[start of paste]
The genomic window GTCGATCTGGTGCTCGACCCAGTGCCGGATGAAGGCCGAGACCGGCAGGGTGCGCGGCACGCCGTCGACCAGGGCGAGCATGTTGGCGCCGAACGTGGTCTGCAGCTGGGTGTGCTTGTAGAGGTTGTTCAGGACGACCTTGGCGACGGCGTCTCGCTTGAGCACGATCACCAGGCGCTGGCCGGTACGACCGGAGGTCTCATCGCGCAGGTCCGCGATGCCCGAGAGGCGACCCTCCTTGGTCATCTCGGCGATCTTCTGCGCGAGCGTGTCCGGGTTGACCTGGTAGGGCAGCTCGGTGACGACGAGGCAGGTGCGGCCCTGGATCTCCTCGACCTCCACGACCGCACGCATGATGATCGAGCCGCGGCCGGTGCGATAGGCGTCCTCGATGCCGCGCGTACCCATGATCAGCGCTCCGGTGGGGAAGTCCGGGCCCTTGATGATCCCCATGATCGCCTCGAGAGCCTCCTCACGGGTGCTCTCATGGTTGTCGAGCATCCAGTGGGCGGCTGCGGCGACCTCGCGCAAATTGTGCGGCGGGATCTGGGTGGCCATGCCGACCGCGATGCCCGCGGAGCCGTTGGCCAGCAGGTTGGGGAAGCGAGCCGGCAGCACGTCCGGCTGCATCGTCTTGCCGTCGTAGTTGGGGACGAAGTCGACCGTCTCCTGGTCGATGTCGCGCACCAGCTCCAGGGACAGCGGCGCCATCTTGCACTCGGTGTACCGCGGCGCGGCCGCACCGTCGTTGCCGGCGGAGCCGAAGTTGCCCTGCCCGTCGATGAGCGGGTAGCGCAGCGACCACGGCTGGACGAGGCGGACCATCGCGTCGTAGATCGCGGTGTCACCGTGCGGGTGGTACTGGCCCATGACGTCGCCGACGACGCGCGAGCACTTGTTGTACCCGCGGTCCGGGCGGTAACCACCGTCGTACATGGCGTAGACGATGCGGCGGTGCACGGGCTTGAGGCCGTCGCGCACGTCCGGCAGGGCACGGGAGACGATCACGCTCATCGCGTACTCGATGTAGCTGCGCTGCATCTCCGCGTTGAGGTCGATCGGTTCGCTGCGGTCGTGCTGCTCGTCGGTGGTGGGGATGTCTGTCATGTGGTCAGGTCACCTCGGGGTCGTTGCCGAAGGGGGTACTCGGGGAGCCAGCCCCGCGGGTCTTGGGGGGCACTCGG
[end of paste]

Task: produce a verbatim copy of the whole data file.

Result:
The genomic window GTCGATCTGGTGCTCGACCCAGTGCCGGATGAAGGCCGAGACCGGCAGGGTGCGCGGCACGCCGTCGACCAGGGCGAGCATGTTGGCGCCGAACGTGGTCTGCAGCTGGGTGTGCTTGTAGAGGTTGTTCAGGACGACCTTGGCGACGGCGTCTCGCTTGAGCACGATCACCAGGCGCTGGCCGGTACGACCGGAGGTCTCATCGCGCAGGTCCGCGATGCCCGAGAGGCGACCCTCCTTGGTCATCTCGGCGATCTTCTGCGCGAGCGTGTCCGGGTTGACCTGGTAGGGCAGCTCGGTGACGACGAGGCAGGTGCGGCCCTGGATCTCCTCGACCTCCACGACCGCACGCATGATGATCGAGCCGCGGCCGGTGCGATAGGCGTCCTCGATGCCGCGCGTACCCATGATCAGCGCTCCGGTGGGGAAGTCCGGGCCCTTGATGATCCCCATGATCGCCTCGAGAGCCTCCTCACGGGTGCTCTCATGGTTGTCGAGCATCCAGTGGGCGGCTGCGGCGACCTCGCGCAAATTGTGCGGCGGGATCTGGGTGGCCATGCCGACCGCGATGCCCGCGGAGCCGTTGGCCAGCAGGTTGGGGAAGCGAGCCGGCAGCACGTCCGGCTGCATCGTCTTGCCGTCGTAGTTGGGGACGAAGTCGACCGTCTCCTGGTCGATGTCGCGCACCAGCTCCAGGGACAGCGGCGCCATCTTGCACTCGGTGTACCGCGGCGCGGCCGCACCGTCGTTGCCGGCGGAGCCGAAGTTGCCCTGCCCGTCGATGAGCGGGTAGCGCAGCGACCACGGCTGGACGAGGCGGACCATCGCGTCGTAGATCGCGGTGTCACCGTGCGGGTGGTACTGGCCCATGACGTCGCCGACGACGCGCGAGCACTTGTTGTACCCGCGGTCCGGGCGGTAACCACCGTCGTACATGGCGTAGACGATGCGGCGGTGCACGGGCTTGAGGCCGTCGCGCACGTCCGGCAGGGCACGGGAGACGATCACGCTCATCGCGTACTCGATGTAGCTGCGCTGCATCTCCGCGTTGAGGTCGATCGGTTCGCTGCGGTCGTGCTGCTCGTCGGTGGTGGGGATGTCTGTCATGTGGTCAGGTCACCTCGGGGTCGTTGCCGAAGGGGGTACTCGGGGAGCCAGCCCCGCGGGTCTTGGGGGGCACTCGG